With 24 hours a day and 7 days a week as fixed quantities, we all have the same quantity of 168 hours at our disposal for making what we view as important contributions to our families, our clients, our community and the world at large. However, note a critical subtley: whilst we all have the same quantity of hours, the quality of those hours vary greatly from person-to-person and even for an individual. Depending on your energy level in the moment, your drive and passion in the moment, your motivation and charged-uppedness in the moment, and the other responsibilities you have to manage in the moment … All conspire together to give you a certain quality of time. If you are tired, lethargic, feeling out of balance and have 1000 things on your mind, time quality is going to be low to very poor. On the other hand, if you’ve have an available repository of energy, are feeling ready to roll, and have a clear mind on what’s next and what’s important, your hours will be of a higher quality.
I’ve had days when I haven’t started with the greatest time quality on record, but by the end of the day I was on fire. “But I don’t want the day to end!” I’m in the zone, in tate place of extremely highly time quality, and to leave the office is walk away. I guess that feeling is similar to TBIF that Marc noted recently–something I used to experience most weeks. “If only I could keep this passion and high energy drive until I get back in tomorrow.” Well, it’s a good idea, but it hardly ever happens. Energy dissipates. Time quality declines in the intervening hours, and a new day dawns again with the challenge of getting back to that lofty high of the day before.
Improving the Quality of Your Hours
So how do you ramp up the quality of your hours?
- Don’t try to eat the elephant in one bite … Identify when your time quality is high, and reflect on the factors that brought it about. Then try to replicate those factors another time and see if you get the same result.
- Get enough sleep … Most adults need 7-8 hours to function at an optimal level. If you systematically get less, you’re cheating everyone of your most creative insights, yourself included.
- Clear intentions for right now … Have a clear goal and proposed end time, and shut out unnecessary distractions until you’re done.
- Be clear about how today links with the future you are working towards … Keep your longer range goals in view – retain your focus on key performance objectives and contributions.
- Quieten the inner voices … Ensure that you have a quietness on the inside; this is much more important than quietness on the outside. If you have racing thoughts that you haven’t committed to paper or another system, get it down and out. If you harbour unforgivenness or bitterness toward others, get it resolved. If you are avoiding other people because of large interpersonal conflicts, get it sorted out. In a great touch of serendipity, Lisa talked about similar things today.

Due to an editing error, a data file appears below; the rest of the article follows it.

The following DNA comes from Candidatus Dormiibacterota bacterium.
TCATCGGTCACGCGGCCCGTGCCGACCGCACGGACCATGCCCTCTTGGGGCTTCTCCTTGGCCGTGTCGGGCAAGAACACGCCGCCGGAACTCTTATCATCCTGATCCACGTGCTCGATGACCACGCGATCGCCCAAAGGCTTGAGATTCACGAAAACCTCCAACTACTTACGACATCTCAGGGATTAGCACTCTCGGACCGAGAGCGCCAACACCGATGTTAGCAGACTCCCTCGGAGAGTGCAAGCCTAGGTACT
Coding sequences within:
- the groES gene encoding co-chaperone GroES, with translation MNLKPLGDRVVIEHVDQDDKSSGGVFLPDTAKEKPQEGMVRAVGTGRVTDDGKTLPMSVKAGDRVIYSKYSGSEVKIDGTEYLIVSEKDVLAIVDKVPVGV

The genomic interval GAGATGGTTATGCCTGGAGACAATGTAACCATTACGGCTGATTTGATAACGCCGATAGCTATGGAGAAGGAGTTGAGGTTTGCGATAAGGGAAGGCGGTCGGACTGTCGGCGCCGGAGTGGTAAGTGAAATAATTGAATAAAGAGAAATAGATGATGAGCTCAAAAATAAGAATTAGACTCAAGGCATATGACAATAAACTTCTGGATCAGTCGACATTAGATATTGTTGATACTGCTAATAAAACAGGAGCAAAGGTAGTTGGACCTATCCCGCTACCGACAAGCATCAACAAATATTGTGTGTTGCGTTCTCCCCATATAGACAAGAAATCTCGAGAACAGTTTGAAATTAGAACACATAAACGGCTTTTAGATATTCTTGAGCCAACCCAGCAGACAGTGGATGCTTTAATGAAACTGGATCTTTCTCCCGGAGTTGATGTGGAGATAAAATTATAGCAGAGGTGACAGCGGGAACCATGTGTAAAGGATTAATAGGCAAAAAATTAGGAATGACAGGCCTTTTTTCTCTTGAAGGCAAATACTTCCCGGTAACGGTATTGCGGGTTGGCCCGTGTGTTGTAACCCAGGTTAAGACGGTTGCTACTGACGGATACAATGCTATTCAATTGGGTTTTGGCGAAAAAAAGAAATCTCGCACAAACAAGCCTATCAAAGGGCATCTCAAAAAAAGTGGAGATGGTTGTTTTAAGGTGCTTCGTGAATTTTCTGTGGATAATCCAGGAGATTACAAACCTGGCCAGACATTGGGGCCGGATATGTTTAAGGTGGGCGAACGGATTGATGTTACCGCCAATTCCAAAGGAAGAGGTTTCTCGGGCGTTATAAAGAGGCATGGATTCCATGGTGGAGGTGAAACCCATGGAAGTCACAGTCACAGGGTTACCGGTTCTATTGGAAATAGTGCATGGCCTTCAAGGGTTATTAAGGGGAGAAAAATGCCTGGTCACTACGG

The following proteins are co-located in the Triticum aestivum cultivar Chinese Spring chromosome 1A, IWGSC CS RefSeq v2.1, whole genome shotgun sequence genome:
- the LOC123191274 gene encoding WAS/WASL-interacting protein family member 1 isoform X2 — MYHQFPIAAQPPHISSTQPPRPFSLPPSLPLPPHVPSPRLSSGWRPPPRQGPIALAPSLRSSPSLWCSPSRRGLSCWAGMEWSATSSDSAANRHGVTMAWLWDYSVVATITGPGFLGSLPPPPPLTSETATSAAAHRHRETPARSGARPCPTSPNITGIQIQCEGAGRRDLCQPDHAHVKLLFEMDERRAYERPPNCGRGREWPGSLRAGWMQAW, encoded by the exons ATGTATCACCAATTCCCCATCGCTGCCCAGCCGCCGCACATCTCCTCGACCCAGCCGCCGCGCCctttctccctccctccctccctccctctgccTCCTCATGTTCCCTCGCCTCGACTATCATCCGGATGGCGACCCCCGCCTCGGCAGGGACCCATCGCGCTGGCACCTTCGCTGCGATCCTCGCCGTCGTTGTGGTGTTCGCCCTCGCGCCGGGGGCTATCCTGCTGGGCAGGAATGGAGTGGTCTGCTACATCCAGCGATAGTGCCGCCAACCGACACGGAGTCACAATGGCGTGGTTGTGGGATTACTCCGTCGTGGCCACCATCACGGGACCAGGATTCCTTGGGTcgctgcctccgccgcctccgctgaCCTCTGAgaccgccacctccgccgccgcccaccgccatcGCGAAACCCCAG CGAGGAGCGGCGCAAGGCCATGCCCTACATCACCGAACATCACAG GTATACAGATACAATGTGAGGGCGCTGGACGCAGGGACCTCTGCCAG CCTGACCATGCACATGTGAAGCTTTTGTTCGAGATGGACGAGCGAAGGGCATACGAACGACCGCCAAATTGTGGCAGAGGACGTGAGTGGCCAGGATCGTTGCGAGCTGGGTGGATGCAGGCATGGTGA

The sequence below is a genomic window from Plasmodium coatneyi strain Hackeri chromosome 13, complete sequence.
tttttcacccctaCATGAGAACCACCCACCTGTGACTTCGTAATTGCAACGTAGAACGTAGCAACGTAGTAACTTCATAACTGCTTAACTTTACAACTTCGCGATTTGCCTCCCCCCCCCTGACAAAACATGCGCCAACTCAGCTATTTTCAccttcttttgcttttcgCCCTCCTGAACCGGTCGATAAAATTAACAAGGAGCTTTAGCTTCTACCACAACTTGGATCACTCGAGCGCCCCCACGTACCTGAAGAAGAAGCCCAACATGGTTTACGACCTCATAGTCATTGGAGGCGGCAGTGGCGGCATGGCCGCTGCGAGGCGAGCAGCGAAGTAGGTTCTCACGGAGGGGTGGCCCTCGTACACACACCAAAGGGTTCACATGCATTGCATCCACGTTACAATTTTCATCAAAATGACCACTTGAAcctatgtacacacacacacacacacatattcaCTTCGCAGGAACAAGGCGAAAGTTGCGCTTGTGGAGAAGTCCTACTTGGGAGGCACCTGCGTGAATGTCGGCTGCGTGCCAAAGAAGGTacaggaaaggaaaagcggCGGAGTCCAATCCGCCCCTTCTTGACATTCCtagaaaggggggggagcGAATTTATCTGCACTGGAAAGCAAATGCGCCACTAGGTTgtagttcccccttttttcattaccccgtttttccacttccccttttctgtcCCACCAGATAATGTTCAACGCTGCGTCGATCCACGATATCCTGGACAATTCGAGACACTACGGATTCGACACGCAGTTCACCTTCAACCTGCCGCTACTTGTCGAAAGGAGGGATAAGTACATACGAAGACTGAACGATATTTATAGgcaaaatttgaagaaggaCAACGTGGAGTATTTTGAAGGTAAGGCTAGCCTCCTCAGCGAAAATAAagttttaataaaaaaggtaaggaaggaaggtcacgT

- Do any tricks you have to do … Sometimes I write my goal and focus for the next couple of hours on a colored 3×5 card and lay it on my desk between my keyboard and monitor. Then whenever I look down from the monitor I see a reminder of what I’m supposed to be about. In serendipity 2.0, Behance talked about this today as action advertisements.
- Avoid checking email … I love knowing that I’ve got new email, but I have to discipline myself to not check it incessantly. One way is to write down what needs to be done before checking email next, or what time has to roll around. But it must be written down. Another good trick is to ask “is there any email that is highly likely to come in the next couple of hours that would change the focus of my current work?” If yes, check for it more regularly until it does come, or ask someone else to monitor it for you. Or, even better, if you have a proper working relationship with the person on whom you are waiting, email them and ask for a phone call once they’ve sent them message. Then you can rid yourself of that lingering dread of overlooking something important, and relax into your high-quality time zone.
- Plan times of low intensity for the renewal of zest and vitality … If it is possible, I haven’t experienced yet, but I don’t think you can get to the point of having perfect quality hours 24 x 7. Maintaining such a constant intensity is too tiring, but I do strongly advocate that you can take specific actions that increase the quality of some of your hours.
How About You?
Is this an issue for you? What specific actions do you take to increase the quality of your time?
Categories: Culture & Competency